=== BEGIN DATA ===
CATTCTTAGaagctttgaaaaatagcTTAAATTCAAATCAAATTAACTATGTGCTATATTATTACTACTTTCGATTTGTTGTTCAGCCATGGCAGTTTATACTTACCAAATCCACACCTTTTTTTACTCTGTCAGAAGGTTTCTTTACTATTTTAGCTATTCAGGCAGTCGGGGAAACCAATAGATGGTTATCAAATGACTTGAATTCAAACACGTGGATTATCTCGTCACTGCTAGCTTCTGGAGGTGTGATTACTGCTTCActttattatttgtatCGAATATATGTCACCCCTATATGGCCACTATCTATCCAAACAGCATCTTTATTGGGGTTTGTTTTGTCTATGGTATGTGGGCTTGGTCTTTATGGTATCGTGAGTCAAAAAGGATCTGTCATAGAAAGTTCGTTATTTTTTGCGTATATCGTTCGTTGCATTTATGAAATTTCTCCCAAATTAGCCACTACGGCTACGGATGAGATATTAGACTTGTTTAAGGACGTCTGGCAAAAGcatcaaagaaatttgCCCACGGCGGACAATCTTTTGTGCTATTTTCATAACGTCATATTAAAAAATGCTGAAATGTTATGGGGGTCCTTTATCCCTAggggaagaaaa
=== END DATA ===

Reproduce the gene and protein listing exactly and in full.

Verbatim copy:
CATTCTTAGaagctttgaaaaatagcTTAAATTCAAATCAAATTAACTATGTGCTATATTATTACTACTTTCGATTTGTTGTTCAGCCATGGCAGTTTATACTTACCAAATCCACACCTTTTTTTACTCTGTCAGAAGGTTTCTTTACTATTTTAGCTATTCAGGCAGTCGGGGAAACCAATAGATGGTTATCAAATGACTTGAATTCAAACACGTGGATTATCTCGTCACTGCTAGCTTCTGGAGGTGTGATTACTGCTTCActttattatttgtatCGAATATATGTCACCCCTATATGGCCACTATCTATCCAAACAGCATCTTTATTGGGGTTTGTTTTGTCTATGGTATGTGGGCTTGGTCTTTATGGTATCGTGAGTCAAAAAGGATCTGTCATAGAAAGTTCGTTATTTTTTGCGTATATCGTTCGTTGCATTTATGAAATTTCTCCCAAATTAGCCACTACGGCTACGGATGAGATATTAGACTTGTTTAAGGACGTCTGGCAAAAGcatcaaagaaatttgCCCACGGCGGACAATCTTTTGTGCTATTTTCATAACGTCATATTAAAAAATGCTGAAATGTTATGGGGGTCCTTTATCCCTAggggaagaaaa